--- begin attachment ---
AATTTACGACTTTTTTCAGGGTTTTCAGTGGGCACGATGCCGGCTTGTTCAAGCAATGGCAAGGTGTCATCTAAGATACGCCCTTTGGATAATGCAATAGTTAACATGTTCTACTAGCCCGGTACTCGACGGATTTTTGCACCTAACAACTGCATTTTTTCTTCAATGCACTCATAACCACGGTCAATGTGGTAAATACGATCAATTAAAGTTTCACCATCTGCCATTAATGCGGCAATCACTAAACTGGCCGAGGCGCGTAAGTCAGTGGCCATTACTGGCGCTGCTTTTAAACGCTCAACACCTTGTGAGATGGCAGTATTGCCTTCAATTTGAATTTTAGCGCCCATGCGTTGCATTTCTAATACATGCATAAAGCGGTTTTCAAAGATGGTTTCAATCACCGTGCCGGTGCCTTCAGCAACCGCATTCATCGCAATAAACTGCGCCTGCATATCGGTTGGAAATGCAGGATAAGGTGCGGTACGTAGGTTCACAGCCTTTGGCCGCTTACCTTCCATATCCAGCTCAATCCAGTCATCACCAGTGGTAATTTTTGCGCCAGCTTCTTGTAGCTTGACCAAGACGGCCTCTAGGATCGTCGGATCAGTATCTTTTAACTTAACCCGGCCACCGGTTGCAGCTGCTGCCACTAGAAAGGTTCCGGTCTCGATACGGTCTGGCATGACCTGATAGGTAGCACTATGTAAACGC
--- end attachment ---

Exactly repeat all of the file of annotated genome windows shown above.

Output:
AATTTACGACTTTTTTCAGGGTTTTCAGTGGGCACGATGCCGGCTTGTTCAAGCAATGGCAAGGTGTCATCTAAGATACGCCCTTTGGATAATGCAATAGTTAACATGTTCTACTAGCCCGGTACTCGACGGATTTTTGCACCTAACAACTGCATTTTTTCTTCAATGCACTCATAACCACGGTCAATGTGGTAAATACGATCAATTAAAGTTTCACCATCTGCCATTAATGCGGCAATCACTAAACTGGCCGAGGCGCGTAAGTCAGTGGCCATTACTGGCGCTGCTTTTAAACGCTCAACACCTTGTGAGATGGCAGTATTGCCTTCAATTTGAATTTTAGCGCCCATGCGTTGCATTTCTAATACATGCATAAAGCGGTTTTCAAAGATGGTTTCAATCACCGTGCCGGTGCCTTCAGCAACCGCATTCATCGCAATAAACTGCGCCTGCATATCGGTTGGAAATGCAGGATAAGGTGCGGTACGTAGGTTCACAGCCTTTGGCCGCTTACCTTCCATATCCAGCTCAATCCAGTCATCACCAGTGGTAATTTTTGCGCCAGCTTCTTGTAGCTTGACCAAGACGGCCTCTAGGATCGTCGGATCAGTATCTTTTAACTTAACCCGGCCACCGGTTGCAGCTGCTGCCACTAGAAAGGTTCCGGTCTCGATACGGTCTGGCATGACCTGATAGGTAGCACTATGTAAACGC